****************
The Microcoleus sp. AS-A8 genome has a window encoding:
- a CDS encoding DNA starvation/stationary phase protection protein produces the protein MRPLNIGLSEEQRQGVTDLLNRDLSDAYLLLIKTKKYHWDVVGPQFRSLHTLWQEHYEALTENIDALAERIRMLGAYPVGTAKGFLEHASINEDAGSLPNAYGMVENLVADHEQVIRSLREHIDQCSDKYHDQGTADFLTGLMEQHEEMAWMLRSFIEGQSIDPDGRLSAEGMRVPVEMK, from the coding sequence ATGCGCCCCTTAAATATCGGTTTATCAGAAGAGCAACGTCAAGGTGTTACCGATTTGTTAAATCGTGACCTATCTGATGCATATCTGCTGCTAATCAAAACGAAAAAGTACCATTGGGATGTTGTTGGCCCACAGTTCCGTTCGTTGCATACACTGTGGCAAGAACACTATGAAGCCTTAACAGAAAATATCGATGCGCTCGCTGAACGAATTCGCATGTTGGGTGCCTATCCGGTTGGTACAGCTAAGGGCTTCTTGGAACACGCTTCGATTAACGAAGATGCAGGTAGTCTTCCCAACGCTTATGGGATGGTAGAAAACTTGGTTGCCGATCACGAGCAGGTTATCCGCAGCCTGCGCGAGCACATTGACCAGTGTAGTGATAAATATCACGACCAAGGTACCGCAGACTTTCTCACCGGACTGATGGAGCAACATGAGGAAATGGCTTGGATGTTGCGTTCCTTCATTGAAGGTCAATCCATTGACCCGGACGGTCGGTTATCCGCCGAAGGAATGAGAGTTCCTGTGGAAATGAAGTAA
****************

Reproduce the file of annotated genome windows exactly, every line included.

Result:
The Microcoleus sp. AS-A8 genome has a window encoding:
- a CDS encoding DNA starvation/stationary phase protection protein produces the protein MRPLNIGLSEEQRQGVTDLLNRDLSDAYLLLIKTKKYHWDVVGPQFRSLHTLWQEHYEALTENIDALAERIRMLGAYPVGTAKGFLEHASINEDAGSLPNAYGMVENLVADHEQVIRSLREHIDQCSDKYHDQGTADFLTGLMEQHEEMAWMLRSFIEGQSIDPDGRLSAEGMRVPVEMK, from the coding sequence ATGCGCCCCTTAAATATCGGTTTATCAGAAGAGCAACGTCAAGGTGTTACCGATTTGTTAAATCGTGACCTATCTGATGCATATCTGCTGCTAATCAAAACGAAAAAGTACCATTGGGATGTTGTTGGCCCACAGTTCCGTTCGTTGCATACACTGTGGCAAGAACACTATGAAGCCTTAACAGAAAATATCGATGCGCTCGCTGAACGAATTCGCATGTTGGGTGCCTATCCGGTTGGTACAGCTAAGGGCTTCTTGGAACACGCTTCGATTAACGAAGATGCAGGTAGTCTTCCCAACGCTTATGGGATGGTAGAAAACTTGGTTGCCGATCACGAGCAGGTTATCCGCAGCCTGCGCGAGCACATTGACCAGTGTAGTGATAAATATCACGACCAAGGTACCGCAGACTTTCTCACCGGACTGATGGAGCAACATGAGGAAATGGCTTGGATGTTGCGTTCCTTCATTGAAGGTCAATCCATTGACCCGGACGGTCGGTTATCCGCCGAAGGAATGAGAGTTCCTGTGGAAATGAAGTAA